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Avoiding Feedback
Feedback is the horrible squeal you can sometimes get coming out of the speakers. But why does it happen and how to avoid it?

Feedback happens when sounds going into the microphone come out of the speakers and straight back into the microphone again, causing them to amplify massively and ultimately end up with the squeal that nobody likes.


Keep mics and speakers apart
To break this loop the most important thing is to keep the mics away from the speakers.

Not only that but most importantly keep them pointed in a direction away from the speakers.


Turn off mics when not in use
If one of the mics is not being used then turn it off. If you leave it sitting it will inevitably start picking up uninterrupted sounds from the speakers and could easiliy lead to feedback. Also don't have the mics close together for sustained periods of time.


Turn down the mic volume
The biggest cause of feedback is people having the mics turned up to 100% without really needing to be there. By using the mics properly you will find you don't really need the mic volume at 100% (unless you have the softest voice in the world!)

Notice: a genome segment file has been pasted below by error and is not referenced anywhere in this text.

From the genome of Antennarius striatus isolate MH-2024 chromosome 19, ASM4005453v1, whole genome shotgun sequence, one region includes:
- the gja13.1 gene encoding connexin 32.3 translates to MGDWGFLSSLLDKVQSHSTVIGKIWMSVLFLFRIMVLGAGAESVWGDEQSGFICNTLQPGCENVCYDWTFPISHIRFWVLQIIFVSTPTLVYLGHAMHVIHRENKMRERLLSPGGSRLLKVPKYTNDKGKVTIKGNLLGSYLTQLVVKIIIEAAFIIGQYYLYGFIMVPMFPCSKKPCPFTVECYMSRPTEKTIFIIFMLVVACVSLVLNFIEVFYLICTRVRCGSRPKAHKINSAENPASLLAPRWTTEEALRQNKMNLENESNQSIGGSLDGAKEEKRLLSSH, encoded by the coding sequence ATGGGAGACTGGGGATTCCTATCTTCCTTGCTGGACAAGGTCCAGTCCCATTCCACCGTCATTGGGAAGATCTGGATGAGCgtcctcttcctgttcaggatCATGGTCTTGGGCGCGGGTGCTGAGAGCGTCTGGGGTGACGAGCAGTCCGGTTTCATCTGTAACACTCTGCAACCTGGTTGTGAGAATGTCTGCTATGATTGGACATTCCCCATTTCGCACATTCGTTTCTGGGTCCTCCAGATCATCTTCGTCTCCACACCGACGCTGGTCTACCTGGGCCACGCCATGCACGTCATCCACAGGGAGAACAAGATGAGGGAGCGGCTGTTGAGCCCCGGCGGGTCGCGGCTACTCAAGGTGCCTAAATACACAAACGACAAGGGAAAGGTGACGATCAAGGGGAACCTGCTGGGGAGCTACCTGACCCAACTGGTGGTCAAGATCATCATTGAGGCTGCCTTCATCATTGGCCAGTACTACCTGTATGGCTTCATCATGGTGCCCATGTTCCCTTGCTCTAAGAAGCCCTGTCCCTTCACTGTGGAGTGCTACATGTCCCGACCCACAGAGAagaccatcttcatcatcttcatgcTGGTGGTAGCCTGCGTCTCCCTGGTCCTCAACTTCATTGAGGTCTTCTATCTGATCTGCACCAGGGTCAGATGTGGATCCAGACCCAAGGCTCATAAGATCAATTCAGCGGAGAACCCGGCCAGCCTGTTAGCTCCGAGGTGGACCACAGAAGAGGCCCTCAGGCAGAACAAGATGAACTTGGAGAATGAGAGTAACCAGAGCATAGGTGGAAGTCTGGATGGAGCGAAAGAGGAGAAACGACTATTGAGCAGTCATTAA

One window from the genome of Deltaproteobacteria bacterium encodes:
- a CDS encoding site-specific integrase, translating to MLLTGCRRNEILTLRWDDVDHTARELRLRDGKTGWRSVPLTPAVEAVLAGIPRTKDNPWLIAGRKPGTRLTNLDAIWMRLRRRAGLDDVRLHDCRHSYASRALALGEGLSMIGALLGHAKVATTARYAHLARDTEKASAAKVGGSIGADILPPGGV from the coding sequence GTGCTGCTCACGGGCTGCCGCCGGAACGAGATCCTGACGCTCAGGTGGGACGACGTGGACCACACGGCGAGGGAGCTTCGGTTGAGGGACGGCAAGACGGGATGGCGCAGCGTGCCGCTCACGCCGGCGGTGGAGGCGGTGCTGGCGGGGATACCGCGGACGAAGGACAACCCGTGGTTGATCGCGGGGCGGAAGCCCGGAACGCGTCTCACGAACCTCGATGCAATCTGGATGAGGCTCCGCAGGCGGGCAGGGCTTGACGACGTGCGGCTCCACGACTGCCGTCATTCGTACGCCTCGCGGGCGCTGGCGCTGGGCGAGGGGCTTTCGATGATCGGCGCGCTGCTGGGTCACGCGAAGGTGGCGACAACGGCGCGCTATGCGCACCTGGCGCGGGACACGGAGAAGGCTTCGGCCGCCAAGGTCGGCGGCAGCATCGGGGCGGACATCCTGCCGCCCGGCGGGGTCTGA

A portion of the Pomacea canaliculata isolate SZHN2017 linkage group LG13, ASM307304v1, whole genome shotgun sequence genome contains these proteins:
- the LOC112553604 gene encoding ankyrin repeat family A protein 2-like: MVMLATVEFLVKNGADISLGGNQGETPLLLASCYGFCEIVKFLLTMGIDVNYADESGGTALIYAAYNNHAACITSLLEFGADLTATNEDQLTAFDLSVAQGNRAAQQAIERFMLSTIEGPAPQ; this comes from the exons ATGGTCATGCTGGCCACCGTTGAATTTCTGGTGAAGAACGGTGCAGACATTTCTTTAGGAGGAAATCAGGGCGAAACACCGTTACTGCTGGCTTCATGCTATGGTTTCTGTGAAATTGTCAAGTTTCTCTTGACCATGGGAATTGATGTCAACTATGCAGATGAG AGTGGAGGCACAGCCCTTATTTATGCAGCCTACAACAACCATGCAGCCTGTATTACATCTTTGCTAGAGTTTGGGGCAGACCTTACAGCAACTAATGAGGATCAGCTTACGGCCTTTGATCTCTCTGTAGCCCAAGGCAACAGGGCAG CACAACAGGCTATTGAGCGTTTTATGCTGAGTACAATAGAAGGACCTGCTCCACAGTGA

Speak into the mic, not the side of it
Our mics are very directional. This means that if you speak into the side of the mic you won't hear much, but then say the same thing straight into it and it will be loud and clear. This directional feature of the mics is designed to avoid feedback. So instead of turning the mics up check if you are singing into them correctly first.


Hold the mic close
The mics do not pick up sounds from far away. This is intentional and is designed to stop feedback (if they did pick up sounds from all directions and from far away you would get feedback all the time!!). But because of this you have to sing close to the mic. So if you are having trouble trying singing closer to the mic rather than turning the mic volume up.

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